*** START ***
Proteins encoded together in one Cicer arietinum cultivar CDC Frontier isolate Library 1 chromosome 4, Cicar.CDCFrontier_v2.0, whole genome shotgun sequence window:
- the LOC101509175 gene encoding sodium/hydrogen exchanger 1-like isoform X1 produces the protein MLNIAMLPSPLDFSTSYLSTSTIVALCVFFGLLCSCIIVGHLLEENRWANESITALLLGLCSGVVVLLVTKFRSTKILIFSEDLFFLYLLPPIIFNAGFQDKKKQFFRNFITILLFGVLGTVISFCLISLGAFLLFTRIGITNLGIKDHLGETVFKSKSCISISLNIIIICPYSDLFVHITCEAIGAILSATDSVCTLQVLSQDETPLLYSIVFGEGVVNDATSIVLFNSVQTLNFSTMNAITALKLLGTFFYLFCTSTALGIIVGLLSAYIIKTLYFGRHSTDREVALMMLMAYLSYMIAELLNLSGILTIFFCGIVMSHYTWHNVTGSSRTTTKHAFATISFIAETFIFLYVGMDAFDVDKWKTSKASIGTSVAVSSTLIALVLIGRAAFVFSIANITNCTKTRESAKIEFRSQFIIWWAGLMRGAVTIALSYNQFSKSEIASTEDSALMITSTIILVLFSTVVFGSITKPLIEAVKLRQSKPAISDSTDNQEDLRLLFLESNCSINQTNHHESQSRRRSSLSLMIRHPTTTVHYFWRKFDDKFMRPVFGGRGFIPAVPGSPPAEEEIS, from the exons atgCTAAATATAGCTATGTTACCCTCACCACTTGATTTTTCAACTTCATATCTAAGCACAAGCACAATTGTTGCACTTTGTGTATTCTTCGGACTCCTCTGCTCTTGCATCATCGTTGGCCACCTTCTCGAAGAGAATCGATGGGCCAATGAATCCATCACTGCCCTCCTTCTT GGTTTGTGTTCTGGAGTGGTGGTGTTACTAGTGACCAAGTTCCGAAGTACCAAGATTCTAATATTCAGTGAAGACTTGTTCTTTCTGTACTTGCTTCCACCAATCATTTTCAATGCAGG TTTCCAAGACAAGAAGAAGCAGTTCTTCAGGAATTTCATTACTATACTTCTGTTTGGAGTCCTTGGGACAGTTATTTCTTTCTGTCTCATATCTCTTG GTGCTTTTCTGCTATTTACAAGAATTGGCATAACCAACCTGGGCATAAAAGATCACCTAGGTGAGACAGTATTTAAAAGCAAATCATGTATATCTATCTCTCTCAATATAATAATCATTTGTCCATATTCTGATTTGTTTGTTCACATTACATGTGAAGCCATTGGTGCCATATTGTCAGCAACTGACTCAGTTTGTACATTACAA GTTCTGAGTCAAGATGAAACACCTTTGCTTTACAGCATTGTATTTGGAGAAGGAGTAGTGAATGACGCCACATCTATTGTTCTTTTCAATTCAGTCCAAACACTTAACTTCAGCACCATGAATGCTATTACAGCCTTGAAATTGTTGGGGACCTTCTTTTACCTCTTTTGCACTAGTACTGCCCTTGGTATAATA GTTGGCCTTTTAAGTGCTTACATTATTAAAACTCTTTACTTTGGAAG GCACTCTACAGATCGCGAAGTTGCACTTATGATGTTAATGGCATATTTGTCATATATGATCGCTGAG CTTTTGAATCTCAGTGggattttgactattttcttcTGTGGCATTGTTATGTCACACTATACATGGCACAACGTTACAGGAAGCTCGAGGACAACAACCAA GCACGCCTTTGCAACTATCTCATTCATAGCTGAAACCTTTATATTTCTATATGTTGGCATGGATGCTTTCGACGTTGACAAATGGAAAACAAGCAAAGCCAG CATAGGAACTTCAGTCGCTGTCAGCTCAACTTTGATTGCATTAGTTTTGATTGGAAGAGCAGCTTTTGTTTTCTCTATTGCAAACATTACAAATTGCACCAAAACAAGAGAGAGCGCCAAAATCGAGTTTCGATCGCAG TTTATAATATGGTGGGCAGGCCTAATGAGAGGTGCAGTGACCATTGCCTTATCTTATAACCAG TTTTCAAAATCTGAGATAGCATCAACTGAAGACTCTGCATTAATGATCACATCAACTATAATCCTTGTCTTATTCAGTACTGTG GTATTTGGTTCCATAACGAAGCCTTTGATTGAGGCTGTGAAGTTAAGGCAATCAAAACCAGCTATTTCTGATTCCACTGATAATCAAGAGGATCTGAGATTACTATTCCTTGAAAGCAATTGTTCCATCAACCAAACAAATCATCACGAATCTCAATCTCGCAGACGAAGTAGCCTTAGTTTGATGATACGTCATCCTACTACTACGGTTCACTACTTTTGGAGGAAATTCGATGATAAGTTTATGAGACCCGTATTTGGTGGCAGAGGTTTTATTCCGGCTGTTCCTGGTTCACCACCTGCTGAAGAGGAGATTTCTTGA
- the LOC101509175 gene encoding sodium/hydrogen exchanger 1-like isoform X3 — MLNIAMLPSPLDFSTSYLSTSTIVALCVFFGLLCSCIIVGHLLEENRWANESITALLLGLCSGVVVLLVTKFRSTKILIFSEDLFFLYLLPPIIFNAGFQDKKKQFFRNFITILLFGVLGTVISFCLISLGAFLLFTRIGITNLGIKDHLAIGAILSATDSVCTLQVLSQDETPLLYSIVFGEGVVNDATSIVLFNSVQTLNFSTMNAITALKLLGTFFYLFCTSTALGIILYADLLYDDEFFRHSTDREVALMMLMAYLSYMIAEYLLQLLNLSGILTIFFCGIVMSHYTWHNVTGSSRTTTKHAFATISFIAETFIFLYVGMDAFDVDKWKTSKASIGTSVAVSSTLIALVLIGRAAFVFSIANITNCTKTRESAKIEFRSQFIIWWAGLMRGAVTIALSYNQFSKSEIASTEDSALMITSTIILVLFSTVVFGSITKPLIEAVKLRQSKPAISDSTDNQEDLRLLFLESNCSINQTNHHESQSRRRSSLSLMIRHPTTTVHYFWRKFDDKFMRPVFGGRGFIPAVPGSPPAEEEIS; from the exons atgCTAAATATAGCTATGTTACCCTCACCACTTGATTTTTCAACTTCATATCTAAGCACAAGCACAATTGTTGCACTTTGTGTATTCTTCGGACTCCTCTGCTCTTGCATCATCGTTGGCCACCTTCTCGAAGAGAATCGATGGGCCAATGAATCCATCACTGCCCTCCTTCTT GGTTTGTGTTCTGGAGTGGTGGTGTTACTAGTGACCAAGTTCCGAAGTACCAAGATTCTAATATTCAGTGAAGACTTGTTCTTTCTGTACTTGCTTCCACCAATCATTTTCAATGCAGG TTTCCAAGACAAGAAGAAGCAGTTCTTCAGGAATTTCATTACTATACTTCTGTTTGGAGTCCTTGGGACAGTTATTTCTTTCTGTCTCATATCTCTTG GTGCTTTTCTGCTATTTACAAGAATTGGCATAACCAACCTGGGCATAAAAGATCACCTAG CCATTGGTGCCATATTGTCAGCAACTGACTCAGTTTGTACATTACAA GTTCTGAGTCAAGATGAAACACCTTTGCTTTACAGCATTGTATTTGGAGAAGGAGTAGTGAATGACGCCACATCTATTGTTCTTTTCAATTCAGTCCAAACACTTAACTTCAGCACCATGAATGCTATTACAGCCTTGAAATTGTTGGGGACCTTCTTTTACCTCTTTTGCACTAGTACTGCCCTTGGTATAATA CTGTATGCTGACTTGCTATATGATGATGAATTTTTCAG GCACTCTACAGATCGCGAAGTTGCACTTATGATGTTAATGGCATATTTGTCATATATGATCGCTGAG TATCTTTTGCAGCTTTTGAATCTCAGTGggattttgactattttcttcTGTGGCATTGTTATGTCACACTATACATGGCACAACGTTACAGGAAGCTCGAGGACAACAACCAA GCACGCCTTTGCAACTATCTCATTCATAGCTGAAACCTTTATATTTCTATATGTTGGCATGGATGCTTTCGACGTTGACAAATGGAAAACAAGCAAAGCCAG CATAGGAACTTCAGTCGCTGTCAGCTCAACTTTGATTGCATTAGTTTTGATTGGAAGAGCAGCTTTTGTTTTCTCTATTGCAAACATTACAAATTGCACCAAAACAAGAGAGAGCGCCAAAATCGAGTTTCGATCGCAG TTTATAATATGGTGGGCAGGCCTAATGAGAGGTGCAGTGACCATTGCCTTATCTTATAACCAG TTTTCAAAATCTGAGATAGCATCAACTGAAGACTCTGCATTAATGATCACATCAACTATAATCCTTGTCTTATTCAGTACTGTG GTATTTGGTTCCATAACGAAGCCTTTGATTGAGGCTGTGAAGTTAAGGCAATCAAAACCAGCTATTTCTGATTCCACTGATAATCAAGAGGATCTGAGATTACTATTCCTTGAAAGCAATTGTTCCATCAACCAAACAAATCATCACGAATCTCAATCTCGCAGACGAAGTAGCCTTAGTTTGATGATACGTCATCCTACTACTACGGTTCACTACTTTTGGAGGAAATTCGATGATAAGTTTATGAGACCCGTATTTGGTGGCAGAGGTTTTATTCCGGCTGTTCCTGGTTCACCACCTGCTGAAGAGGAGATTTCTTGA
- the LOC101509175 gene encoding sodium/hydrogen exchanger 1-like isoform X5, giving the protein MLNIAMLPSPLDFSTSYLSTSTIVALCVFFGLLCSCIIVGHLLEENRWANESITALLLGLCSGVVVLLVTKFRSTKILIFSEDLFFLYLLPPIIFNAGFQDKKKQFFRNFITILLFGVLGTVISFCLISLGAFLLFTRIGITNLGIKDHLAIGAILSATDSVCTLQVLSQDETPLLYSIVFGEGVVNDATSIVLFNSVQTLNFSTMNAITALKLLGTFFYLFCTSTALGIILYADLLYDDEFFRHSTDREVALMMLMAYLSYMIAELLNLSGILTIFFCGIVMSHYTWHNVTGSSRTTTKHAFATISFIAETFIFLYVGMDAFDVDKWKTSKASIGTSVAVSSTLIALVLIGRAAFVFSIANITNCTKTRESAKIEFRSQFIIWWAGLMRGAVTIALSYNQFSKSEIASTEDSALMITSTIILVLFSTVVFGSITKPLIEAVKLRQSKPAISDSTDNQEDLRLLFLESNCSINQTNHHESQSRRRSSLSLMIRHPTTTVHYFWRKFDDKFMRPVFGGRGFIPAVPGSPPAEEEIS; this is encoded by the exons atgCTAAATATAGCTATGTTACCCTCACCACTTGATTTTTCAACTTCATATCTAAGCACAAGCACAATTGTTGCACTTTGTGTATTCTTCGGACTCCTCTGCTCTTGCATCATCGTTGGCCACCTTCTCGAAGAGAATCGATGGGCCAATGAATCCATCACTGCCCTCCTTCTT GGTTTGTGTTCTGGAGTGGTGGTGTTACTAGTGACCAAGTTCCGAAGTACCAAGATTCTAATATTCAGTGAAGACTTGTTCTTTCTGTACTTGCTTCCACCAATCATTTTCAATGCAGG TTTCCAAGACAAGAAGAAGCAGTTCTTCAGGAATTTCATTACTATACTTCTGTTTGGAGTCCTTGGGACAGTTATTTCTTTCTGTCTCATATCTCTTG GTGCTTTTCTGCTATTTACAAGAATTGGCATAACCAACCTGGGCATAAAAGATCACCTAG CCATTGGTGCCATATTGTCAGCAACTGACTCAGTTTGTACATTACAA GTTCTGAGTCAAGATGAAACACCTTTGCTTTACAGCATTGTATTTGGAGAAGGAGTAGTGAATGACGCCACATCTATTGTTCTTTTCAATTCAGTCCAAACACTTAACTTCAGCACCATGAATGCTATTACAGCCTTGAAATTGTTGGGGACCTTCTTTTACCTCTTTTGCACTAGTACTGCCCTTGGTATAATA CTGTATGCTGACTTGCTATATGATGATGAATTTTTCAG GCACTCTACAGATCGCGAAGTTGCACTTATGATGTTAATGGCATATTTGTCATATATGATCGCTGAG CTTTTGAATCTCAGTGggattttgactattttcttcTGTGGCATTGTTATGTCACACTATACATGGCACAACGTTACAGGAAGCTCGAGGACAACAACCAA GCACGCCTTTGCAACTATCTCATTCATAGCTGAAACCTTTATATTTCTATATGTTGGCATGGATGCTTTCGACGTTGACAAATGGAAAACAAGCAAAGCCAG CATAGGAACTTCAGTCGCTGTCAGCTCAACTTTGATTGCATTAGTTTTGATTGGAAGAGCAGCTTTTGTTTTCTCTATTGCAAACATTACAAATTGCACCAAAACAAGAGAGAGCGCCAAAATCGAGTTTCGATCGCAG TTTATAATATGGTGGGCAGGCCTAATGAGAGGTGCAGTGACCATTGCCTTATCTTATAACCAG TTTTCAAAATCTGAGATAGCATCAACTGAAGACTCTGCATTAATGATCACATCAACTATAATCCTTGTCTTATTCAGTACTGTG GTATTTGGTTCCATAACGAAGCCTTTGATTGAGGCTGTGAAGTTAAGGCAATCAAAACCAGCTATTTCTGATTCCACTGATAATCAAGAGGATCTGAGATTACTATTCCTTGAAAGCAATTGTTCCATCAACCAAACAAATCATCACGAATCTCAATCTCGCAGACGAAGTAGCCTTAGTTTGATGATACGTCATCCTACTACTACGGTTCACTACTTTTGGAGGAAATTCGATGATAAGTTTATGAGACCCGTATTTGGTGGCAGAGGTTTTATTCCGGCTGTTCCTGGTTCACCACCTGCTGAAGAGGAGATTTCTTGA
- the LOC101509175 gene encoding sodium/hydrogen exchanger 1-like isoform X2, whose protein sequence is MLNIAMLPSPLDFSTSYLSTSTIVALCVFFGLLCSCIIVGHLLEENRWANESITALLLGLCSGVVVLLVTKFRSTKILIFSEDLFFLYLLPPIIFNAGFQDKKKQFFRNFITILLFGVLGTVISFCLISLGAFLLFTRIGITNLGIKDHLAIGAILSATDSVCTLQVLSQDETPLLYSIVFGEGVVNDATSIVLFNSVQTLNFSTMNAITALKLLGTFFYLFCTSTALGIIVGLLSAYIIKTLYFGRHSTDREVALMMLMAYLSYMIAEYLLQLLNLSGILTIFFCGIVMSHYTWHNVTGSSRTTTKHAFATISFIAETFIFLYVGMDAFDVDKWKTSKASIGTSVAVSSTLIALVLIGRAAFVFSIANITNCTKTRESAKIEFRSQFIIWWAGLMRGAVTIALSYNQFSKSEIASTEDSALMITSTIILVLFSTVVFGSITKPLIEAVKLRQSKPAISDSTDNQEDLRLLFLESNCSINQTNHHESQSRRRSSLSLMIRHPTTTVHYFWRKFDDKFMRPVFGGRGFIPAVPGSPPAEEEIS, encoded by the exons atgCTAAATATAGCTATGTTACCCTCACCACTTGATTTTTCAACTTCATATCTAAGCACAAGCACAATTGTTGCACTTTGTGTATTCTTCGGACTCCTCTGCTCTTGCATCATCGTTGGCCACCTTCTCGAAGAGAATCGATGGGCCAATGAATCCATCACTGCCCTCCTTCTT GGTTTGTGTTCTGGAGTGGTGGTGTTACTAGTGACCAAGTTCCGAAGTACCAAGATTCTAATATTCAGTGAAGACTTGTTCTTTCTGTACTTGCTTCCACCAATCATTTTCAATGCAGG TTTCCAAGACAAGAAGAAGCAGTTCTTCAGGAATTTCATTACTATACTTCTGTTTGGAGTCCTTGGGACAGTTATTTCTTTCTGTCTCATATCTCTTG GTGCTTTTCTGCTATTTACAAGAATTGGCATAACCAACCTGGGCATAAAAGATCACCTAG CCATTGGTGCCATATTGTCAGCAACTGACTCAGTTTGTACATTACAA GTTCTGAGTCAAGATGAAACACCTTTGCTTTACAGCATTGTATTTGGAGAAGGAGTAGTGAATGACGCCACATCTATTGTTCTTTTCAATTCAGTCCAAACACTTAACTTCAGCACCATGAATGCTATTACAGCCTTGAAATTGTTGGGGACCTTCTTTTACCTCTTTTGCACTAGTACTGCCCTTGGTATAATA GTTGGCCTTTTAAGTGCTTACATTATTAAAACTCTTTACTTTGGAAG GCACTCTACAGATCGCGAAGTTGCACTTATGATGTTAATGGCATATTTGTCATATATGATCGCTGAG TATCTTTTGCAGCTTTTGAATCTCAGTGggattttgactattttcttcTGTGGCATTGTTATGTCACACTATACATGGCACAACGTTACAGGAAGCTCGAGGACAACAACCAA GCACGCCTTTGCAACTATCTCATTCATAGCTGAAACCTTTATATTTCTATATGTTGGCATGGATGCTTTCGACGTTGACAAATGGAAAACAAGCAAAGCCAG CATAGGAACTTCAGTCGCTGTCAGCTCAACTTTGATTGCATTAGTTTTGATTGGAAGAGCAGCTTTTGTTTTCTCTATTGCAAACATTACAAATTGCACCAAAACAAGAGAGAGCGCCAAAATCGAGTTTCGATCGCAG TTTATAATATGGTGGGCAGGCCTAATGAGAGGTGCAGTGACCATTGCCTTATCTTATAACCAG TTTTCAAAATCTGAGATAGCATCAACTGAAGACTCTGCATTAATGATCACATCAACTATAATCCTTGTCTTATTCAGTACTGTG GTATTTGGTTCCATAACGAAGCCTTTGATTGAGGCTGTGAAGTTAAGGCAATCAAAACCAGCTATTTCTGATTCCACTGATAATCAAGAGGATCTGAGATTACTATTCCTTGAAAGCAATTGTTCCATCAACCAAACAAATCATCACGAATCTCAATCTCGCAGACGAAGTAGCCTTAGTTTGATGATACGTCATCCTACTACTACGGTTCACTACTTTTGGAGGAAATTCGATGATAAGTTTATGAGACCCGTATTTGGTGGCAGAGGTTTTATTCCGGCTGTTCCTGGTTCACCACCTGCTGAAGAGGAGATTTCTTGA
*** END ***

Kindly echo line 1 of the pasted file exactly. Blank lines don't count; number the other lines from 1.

Proteins encoded together in one Cicer arietinum cultivar CDC Frontier isolate Library 1 chromosome 4, Cicar.CDCFrontier_v2.0, whole genome shotgun sequence window: